Thursday, 17 February 2011

Friends, bloggers, connoissuers - lend me your expert opinions

                                  Jazz musicians supreme - Polar Bear - at the Westminster Reference Library

I’ve clearly been lucky. This would be my T-shirt slogan for the month of February for many reasons. I found myself thinking this, albeit each time with a different slant, first whilst listening to some live jazz in East London last week; again when I compared my workload for the week with the equivalent week in any year of my life so far (the luck had run out); and again when Lindsey over at The Write Words passed on a stylish blogger award (Thank you!).

I believe that luck is a matter of perception, but the first and third of my lucky-feeling moments also took me back to an issue I first properly grappled with during an undergraduate course on aesthetics. This revolves around ideas of connoisseurship and discernment. David Hume, back in the 1700s, argued that we can only become good judges of art if we combine a certain amount of sensitivity with plenty of experience, or in his words, exercise “strong sense, united to delicate sentiment, improved by practice, perfected by comparison, and cleared of all prejudice.”

Sure, a ‘strong sense’ might be required to be able to discern between standards of coffee, wine, jazz, writing (all relevant for me, anyway!), but it was the ‘perfected by comparison’ bit that I was thinking about when I listened to a quartet of players whilst drinking Chilean merlot far too fast. It was the first time for me that a jazz band I was listening to didn’t quite cut it, and so I set about hazily analysing why I felt underwhelmed.

Was it that the pianist felt a little heavy-handed, even in the midst of a wistful, melodic cadenza? Was it that the saxophonist seemed so terrified of taking his eyes off the sheet music pinned in front of him that he forgot to listen? Maybe I was frustrated that the clearly talented drummer never had a chance to shine, and barely deviated from a foot-tappable rhythm.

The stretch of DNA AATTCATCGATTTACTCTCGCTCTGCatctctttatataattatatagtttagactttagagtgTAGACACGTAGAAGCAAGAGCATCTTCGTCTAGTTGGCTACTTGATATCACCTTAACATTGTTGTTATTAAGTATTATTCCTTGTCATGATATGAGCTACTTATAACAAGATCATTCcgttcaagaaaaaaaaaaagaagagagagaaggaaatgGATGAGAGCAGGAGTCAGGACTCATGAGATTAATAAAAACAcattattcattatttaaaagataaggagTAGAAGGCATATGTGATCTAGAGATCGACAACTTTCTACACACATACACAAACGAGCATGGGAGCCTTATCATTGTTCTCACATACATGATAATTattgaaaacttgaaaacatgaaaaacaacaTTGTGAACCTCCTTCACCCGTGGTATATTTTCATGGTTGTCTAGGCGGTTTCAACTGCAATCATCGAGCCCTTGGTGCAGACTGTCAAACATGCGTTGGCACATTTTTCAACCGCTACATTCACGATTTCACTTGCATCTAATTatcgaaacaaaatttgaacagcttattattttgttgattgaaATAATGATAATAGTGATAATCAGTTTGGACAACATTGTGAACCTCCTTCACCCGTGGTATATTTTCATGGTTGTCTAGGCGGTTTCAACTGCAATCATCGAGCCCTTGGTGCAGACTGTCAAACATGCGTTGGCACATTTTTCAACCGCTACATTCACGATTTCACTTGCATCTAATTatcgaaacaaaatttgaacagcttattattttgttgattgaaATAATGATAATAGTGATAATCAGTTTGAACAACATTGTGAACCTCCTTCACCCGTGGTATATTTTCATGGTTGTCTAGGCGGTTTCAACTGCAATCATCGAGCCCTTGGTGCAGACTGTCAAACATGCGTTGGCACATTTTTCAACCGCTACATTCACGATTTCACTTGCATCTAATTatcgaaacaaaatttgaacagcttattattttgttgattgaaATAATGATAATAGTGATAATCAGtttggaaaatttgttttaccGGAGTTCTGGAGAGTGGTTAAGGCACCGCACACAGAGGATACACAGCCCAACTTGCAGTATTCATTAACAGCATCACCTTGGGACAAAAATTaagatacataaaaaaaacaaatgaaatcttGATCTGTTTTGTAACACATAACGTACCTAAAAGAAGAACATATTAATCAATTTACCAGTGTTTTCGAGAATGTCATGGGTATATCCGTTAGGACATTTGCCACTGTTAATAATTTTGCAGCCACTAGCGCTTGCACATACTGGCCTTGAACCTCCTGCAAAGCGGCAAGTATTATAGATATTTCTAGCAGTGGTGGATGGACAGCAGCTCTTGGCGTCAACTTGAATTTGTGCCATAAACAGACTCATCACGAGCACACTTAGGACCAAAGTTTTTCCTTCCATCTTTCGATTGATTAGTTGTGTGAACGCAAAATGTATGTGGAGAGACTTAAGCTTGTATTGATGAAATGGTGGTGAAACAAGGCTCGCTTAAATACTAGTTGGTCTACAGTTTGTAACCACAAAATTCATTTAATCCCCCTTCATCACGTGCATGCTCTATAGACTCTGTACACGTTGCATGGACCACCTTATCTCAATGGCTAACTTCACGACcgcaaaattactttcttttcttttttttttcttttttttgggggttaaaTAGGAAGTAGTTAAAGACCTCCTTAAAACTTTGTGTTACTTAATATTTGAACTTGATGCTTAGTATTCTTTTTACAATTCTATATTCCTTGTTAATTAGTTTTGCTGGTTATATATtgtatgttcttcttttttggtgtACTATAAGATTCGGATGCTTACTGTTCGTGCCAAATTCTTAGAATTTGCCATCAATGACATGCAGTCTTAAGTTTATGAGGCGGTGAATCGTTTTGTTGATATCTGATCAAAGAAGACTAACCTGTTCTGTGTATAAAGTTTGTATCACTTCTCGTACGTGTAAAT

I realised somewhere during the second bottle of merlot that it was only comparison with the superlative bands I had seen lately that led me to find fault with the performance. There was some quality, of confidence, idiosyncrasy, the naturalness that only comes with years of practice, that was missing in this young group of players. At some point, I had finally attended enough jazz gigs to begin to discern between truly soul-stirring stuff and the music of those still travelling towards that artistic destination.

It reminded me of a pearl of wisdom passed around at university, that one should never drink expensive wine as it would render one’s usual thirst-quenchers undrinkable by comparison.

I am now challenged to pass on my blog award to 15 recently discovered bloggers. I consider myself a novice in blogging world, especially compared to bloggers like Lindsey, and haven’t spent nearly enough time exploring the words and worlds out there on other people’s blogs. I like to think I’ll spot quality when I look, but in the meantime I am gathering nominations for a stylish blogger award. Engage your connoisseurship, those of you who know better than me, and lead me to pastures new, so I can hone my judgement and discover some great bloggers at the same time!


  1. Two blogs from people who can write

    Standing Still -


    View from The High Peak -

    Had a hideous migraine today but then reading your words about David Hume somehow cheered me up - funny old world, and all that jazz....

  2. Look at the blogs you value...look at their blog the ones you the same again on their blog rolls...

    Blogging isn't about just 'me doing my thing' it is about discovering other voices which then inform your interior life.

    Mark told me of your blog...his blog is one I value both for his message and for the manner of its delivery..spare, understated with pin point accuracy.

    My favourite blog is that of Maitre Eolas...but you need French for this.
    Of English language blogs then just go to Mark...none better.